There's no course women can take that teaches them how to mother, or what a good mother is, instead each woman that chooses to have children has inside them an unlocked exponential amount of love and caring that is released when they have a baby. This love and caring guides them through their motherhood journey.
When you become a mother, there are so many experiences to be had and so many of those experiences are ones that you won’t have known about. You will, without a doubt, experience many a surprise on your journey to motherhood and in those early weeks, months and years, you may find these 10 things that no one tells you about useful.
Our golden retriever was our first shot at being mature adults. She was our first child, our only love and she ruled the roost for a really long time. When we had our first human child, she was 4 years old and we didn’t realize that anything would change. While it might not have been very different for my husband, things were extremely different for me once my son came around.
Once he arrived in our lives, our dog seemed to be in our way a bit more and everywhere we went, she was under foot. She really seemed to annoy us at the time which, in hindsight, was definitely unfair, although my stresses were totally legit at the time. Having a new baby to care for is hard work and a dog is just like another child.
Rest assured though- now that my children are a little bit older, she’s once again one of my babies and gets spoiled like her ‘royal highness’ should!
It all starts with puke on the shoulder or down your back from your wee little baby spitting up on you. I think almost every parent has been there before. It’s almost a rite of passage to be out shopping or with a friend or even at work only to find baby ‘goop’ somewhere on your clothes. In addition to finding stuff on my clothes, I’ve found sticky stuff in my hair as well from my baby or toddlers less-than-tidy eating habits.
Now that I have a preschooler and a school-aged child, I honestly can’t even begin to list all of the odd places I’ve found food-related stuff. For example, I’ve had crumbs in my bed (from toast that daddy allowed my then 3 year old to eat), countless food items hidden under sofa cushions or smashed under car seats, trails of sticky red Freezies that allow me to walk directly to the culprits bedroom and freshly washed laundry with remnants of the previous days’ snack adhered in pockets.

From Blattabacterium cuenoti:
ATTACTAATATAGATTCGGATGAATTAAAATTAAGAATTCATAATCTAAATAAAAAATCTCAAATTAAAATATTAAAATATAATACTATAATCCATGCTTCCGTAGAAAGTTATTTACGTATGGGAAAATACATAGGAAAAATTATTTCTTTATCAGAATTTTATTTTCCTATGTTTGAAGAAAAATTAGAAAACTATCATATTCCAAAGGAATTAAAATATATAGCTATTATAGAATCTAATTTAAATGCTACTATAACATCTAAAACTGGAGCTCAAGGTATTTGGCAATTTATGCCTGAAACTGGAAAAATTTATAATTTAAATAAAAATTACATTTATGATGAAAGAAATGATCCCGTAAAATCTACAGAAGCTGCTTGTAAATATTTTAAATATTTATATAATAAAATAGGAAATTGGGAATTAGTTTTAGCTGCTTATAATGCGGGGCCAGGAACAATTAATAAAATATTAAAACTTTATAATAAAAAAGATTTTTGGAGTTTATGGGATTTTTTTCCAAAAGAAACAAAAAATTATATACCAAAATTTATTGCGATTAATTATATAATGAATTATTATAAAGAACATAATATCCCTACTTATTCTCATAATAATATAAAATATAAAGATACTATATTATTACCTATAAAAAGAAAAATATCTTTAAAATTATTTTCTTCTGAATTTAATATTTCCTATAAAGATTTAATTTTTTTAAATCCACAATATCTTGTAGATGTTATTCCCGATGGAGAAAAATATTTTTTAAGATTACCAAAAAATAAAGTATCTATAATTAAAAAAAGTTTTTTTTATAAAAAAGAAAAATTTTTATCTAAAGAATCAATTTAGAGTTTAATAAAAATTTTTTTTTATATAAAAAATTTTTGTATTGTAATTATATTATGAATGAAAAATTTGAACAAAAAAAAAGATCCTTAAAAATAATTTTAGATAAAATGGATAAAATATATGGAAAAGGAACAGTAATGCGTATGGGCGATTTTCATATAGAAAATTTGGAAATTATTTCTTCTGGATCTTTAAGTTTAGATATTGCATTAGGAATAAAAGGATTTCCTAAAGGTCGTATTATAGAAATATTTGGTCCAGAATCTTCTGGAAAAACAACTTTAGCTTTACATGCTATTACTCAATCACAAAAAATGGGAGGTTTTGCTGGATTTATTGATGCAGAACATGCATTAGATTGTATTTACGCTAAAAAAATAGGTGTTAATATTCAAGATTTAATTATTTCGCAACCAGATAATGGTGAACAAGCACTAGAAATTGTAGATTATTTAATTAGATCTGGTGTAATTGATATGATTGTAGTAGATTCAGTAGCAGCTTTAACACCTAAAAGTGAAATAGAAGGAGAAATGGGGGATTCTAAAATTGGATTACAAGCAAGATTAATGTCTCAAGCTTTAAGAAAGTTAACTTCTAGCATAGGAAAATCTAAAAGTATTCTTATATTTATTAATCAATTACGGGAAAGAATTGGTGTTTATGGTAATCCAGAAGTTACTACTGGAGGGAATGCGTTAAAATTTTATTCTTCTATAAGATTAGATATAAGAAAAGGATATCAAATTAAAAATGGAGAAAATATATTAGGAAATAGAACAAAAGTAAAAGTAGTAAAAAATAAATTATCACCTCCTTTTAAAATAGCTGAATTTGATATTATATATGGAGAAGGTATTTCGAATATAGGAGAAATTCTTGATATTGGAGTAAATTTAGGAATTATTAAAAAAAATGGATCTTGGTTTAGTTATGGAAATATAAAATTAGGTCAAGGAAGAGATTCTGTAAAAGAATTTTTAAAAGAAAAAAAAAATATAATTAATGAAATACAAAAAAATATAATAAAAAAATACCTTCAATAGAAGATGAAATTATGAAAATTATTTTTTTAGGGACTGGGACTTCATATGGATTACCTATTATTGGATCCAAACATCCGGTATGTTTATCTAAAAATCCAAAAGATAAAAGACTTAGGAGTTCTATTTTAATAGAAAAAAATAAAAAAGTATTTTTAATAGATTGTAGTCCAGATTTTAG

Oh and probably the nastiest food find to date, a week old, half-eaten bag of fermented grapes in the bottom of a back pack!
As a parent, you will end up having stepped on many a piece of Lego, small cars, Barbie shoes etc before your child goes off to college. It’s just a given. Kids are messy even when we’re neat freaks and try our darnedest to keep our homes tidy.
No matter how much you stay on top of the toy clean up, kids imaginations will result in toys being placed in the oddest of locations around the house, sometimes in ‘Elf on the Shelf’ like positions.
For example, I’ve found Lego men tucked into my bed for a long winters’ sleep. I’ve found floating toys inside my toilet bowl because the ‘needed to learn to swim’ and a Power Ranger once took a bath in my dishwasher because ‘he was really, really dirty’. I’ve gone to pull out my wallet only to find a super hero instead and just last weekend, there was a dinosaur proudly protecting my garden of flowers.
As the only female in a household of growing boys and a grown man, I’m severely outnumbered and eat considerably less than those around me. If I buy treats while grocery shopping or bake cookies, I usually don’t get more than a single helping before those things are devoured by my herd.
While I’m not necessarily proud of it, I’ll admit (and I can assure you I’m not the only mom who has done it) that I’ve been known to buy myself the ‘good’ ice cream and then hide it deep in the freezer.
It isn’t just me that does this in my house either! Some evenings, my husband will run out to fill up the cars with ‘gas’ and when he walks in the door, he’ll give me a little wink as he stealthily hides a small bag high in the cupboard for later. Usually, it’s a fancy chocolate bar that we won’t have to share with the munchkins.
When I had my first son, none of my friends at the time had any children. I was the first in my circle to become a mom and so I was sort of entering foreign territory for us. With that territory, came a complete alteration to my friend circle that was, at the time, very surprising and maybe a little bit painful to think about.
It wasn’t that my friends didn’t care about me anymore or even that they were ‘turned off’ by my new parental status, it was simply that we were in completely different places in our lives and while they were busy with their social lives, I was busy changing bums and washing diapers. Over time, some of those pre-kid friends have become my close friends again, while others, not so much.
The good news is, becoming a parent also means you’ll end up meeting new people (other new parents) who you’ll bond with because of where you are in your lives and some of those people might be in your life for a very, very long time.